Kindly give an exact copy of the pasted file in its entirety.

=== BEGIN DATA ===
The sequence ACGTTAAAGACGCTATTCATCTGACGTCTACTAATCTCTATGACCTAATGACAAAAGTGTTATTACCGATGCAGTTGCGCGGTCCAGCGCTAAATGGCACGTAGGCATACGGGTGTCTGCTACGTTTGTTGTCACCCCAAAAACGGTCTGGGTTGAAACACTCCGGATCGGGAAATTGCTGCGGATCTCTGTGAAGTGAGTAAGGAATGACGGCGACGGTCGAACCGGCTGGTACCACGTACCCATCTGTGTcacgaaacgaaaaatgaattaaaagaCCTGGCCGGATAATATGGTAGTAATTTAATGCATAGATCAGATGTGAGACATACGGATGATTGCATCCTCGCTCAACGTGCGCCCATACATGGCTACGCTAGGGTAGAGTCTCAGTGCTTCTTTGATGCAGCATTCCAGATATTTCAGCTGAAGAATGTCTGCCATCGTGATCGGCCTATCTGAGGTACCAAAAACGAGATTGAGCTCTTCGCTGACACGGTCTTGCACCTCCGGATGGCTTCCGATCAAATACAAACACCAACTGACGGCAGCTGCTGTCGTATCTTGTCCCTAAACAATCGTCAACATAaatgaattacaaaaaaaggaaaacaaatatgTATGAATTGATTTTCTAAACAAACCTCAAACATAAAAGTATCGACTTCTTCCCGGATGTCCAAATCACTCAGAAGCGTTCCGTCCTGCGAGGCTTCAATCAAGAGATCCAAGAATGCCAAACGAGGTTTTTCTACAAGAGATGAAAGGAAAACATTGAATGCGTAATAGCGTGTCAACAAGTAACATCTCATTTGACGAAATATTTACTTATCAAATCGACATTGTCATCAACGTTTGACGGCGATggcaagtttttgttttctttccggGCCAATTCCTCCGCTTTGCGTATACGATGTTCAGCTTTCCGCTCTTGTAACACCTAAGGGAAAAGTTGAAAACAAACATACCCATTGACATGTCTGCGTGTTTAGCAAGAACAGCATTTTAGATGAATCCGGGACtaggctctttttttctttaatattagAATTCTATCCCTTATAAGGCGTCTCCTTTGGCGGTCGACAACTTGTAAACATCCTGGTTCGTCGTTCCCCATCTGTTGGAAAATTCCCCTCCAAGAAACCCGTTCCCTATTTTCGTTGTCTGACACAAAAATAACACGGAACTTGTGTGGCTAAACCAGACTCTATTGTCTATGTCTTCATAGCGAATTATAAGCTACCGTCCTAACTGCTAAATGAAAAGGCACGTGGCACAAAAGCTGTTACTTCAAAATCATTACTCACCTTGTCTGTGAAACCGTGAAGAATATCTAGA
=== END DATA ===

The sequence ACGTTAAAGACGCTATTCATCTGACGTCTACTAATCTCTATGACCTAATGACAAAAGTGTTATTACCGATGCAGTTGCGCGGTCCAGCGCTAAATGGCACGTAGGCATACGGGTGTCTGCTACGTTTGTTGTCACCCCAAAAACGGTCTGGGTTGAAACACTCCGGATCGGGAAATTGCTGCGGATCTCTGTGAAGTGAGTAAGGAATGACGGCGACGGTCGAACCGGCTGGTACCACGTACCCATCTGTGTcacgaaacgaaaaatgaattaaaagaCCTGGCCGGATAATATGGTAGTAATTTAATGCATAGATCAGATGTGAGACATACGGATGATTGCATCCTCGCTCAACGTGCGCCCATACATGGCTACGCTAGGGTAGAGTCTCAGTGCTTCTTTGATGCAGCATTCCAGATATTTCAGCTGAAGAATGTCTGCCATCGTGATCGGCCTATCTGAGGTACCAAAAACGAGATTGAGCTCTTCGCTGACACGGTCTTGCACCTCCGGATGGCTTCCGATCAAATACAAACACCAACTGACGGCAGCTGCTGTCGTATCTTGTCCCTAAACAATCGTCAACATAaatgaattacaaaaaaaggaaaacaaatatgTATGAATTGATTTTCTAAACAAACCTCAAACATAAAAGTATCGACTTCTTCCCGGATGTCCAAATCACTCAGAAGCGTTCCGTCCTGCGAGGCTTCAATCAAGAGATCCAAGAATGCCAAACGAGGTTTTTCTACAAGAGATGAAAGGAAAACATTGAATGCGTAATAGCGTGTCAACAAGTAACATCTCATTTGACGAAATATTTACTTATCAAATCGACATTGTCATCAACGTTTGACGGCGATggcaagtttttgttttctttccggGCCAATTCCTCCGCTTTGCGTATACGATGTTCAGCTTTCCGCTCTTGTAACACCTAAGGGAAAAGTTGAAAACAAACATACCCATTGACATGTCTGCGTGTTTAGCAAGAACAGCATTTTAGATGAATCCGGGACtaggctctttttttctttaatattagAATTCTATCCCTTATAAGGCGTCTCCTTTGGCGGTCGACAACTTGTAAACATCCTGGTTCGTCGTTCCCCATCTGTTGGAAAATTCCCCTCCAAGAAACCCGTTCCCTATTTTCGTTGTCTGACACAAAAATAACACGGAACTTGTGTGGCTAAACCAGACTCTATTGTCTATGTCTTCATAGCGAATTATAAGCTACCGTCCTAACTGCTAAATGAAAAGGCACGTGGCACAAAAGCTGTTACTTCAAAATCATTACTCACCTTGTCTGTGAAACCGTGAAGAATATCTAGA